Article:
warping/morphing program supplied as well... a special version of CineMorph,
which works in tandem with ImageFX (e.g., it can use ImageFX's Load, Save,
and Render modules). And there's IMP (ImageFX's version of Sentry, more or
less), and the well-known Viewtek image viewer.
As I said, ImageFX is packed with features. Nevertheless, I find
its ARexx interface adds even more power. ImageFX's ARexx port is definitely
the most extensive I have ever seen in any program. Not just a tool for
interprocess communication and macro generation, ARexx is of course a
general programming language. This means that complete application programs
can be written under ImageFX/ARexx, though speed might be a problem
with an interpreted ARexx script.
As one example of the range of ImageFX's ARexx port, I can mention
the ComplexRequest command. This is used to build user-defined requesters!
Such requesters can contain integer, string, checkbox, and cycle gadgets
(and more). The gadgets are defined in an ARexx stem variable. Not all of
the standard Intuition gadgets can be defined -- for instance, radio buttons
and sliders (potentiometers), are missing -- but it has all that's NECESSARY
for any requester.
Other commands allow you to read and write the RGB values of any
pixel of the current image, to draw "virtual" lines and boxes on the preview
screen, to add wedges (like notifying an ARexx port when the left mouse
button is clicked), and so on. Of course, all the regular stuff is there
too -- load, operate, render, save, etc. Preview screen updating can be
temporarily turned off via ARexx for faster operation.
Many commands have synonyms - Mono2Grey can also be written
MonoToGrey, Mono2Gray, and MonoToGray. Very elegant.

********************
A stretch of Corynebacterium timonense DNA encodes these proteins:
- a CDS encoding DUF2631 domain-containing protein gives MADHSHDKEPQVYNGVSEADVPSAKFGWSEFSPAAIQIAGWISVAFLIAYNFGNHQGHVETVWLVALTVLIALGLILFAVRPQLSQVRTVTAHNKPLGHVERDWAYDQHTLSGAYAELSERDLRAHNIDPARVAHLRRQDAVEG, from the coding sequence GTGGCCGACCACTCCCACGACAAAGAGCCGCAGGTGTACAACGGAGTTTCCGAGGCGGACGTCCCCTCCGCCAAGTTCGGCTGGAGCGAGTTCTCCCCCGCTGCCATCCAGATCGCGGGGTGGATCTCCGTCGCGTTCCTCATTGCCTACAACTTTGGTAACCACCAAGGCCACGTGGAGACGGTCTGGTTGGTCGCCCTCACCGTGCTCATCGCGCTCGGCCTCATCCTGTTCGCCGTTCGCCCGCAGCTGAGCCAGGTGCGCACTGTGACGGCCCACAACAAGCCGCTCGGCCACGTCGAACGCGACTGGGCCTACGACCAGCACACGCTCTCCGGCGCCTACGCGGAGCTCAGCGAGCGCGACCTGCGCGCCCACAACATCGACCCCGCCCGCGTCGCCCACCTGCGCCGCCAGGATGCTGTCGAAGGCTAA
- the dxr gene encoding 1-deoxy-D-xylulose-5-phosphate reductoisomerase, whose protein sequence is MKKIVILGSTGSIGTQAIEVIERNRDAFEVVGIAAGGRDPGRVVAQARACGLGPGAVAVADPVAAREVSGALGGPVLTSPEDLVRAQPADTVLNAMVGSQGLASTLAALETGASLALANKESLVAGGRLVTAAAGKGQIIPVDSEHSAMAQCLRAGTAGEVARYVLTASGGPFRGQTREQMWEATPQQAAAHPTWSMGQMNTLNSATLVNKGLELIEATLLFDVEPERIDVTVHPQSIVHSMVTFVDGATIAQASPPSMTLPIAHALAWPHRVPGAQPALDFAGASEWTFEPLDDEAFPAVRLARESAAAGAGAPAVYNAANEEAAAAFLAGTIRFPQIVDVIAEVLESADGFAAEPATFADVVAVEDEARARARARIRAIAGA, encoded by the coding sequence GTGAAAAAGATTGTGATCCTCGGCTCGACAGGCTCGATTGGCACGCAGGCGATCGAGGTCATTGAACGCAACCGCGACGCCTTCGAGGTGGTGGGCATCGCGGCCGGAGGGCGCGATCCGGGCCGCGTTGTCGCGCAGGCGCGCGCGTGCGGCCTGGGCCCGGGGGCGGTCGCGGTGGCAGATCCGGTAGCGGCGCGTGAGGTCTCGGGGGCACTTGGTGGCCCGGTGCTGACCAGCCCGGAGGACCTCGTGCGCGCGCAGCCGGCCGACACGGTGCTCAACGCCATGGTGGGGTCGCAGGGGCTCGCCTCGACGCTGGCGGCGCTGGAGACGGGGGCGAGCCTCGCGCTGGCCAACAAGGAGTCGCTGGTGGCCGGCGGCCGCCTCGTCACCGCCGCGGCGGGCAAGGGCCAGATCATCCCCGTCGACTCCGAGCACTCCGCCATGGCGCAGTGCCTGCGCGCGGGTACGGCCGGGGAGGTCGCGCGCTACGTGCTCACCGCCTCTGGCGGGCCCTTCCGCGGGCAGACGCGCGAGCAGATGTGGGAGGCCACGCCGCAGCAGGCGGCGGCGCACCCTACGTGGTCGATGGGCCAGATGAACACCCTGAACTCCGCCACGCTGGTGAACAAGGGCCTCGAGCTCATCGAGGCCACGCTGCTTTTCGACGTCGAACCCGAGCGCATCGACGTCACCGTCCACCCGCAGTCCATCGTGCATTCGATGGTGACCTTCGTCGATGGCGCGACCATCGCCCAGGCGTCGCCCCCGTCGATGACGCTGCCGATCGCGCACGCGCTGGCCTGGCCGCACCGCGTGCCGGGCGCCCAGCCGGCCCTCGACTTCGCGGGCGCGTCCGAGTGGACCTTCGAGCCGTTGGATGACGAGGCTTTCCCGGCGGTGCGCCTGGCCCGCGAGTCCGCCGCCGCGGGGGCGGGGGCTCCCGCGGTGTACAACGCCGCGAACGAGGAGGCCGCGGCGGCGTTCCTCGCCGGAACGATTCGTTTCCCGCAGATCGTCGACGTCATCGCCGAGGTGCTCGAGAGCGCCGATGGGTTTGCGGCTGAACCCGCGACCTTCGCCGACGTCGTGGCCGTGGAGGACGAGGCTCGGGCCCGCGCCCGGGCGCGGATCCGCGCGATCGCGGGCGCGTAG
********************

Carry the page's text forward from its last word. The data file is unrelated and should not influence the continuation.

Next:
One command that seems to be missing is a multiple-file requester.
This isn't too much of a problem, though, as I use Rafael D'Halleweyn's
RexxReqTools.library for these (and other) requesters anyway.
About 200 pages of ImageFX's manuals are devoted to the ARexx
interface. However, you can also create ARexx macros without ever reading
the manual! ImageFX 1.50 has a "learn" mode, where all actions are
"translated" to ARexx and stored in a file. For example, to create an anim
from a set of individual files, you can (1) turn on learn mode, (2) set the
desired rendering options, (3) load, render, and save the first image, (4)
turn off learn mode, and (5) add a DO I=1 TO N loop to the script. ET VOILA,
a complete ARexx script for creating anims. (Well, more or less...)
ImageFX comes with very few pre-written ARexx scripts. This isn't
really a problem if you're familiar with ARexx, but newcomers to this weird
and wonderful language would probably have wanted more scripts. Of course,
the need for pre-defined ARexx scripts is also alleviated by the Learn mode.
I have to mention a few of the other features of this package. First
of all, ImageFX contains a rather useful online help function. An
operation-sensitive AmigaGuide manual pops up any time you press the Help
key (except when ImageFX is busy). Although not more than a quick
reference, it can save quite a few look-ups in the paper manual.
ImageFX also comes with its own virtual memory system, which can be
configured in several ways -- "Use Always", "Never", "When Needed", "Ask
Before Using". You can specify the maximum amount of RAM to use, and the
VMEM page size in KBytes.
I find ImageFX's memory handling system good, but not ideal. With
any setting except "Never Use VMEM", ImageFX automatically allocates and
holds on to the specified maximum amount of RAM. This memory has to be
contiguous. If you use Ask or When Needed, the program will use any extra
(not necessarily contiguous) available RAM before it goes to virtual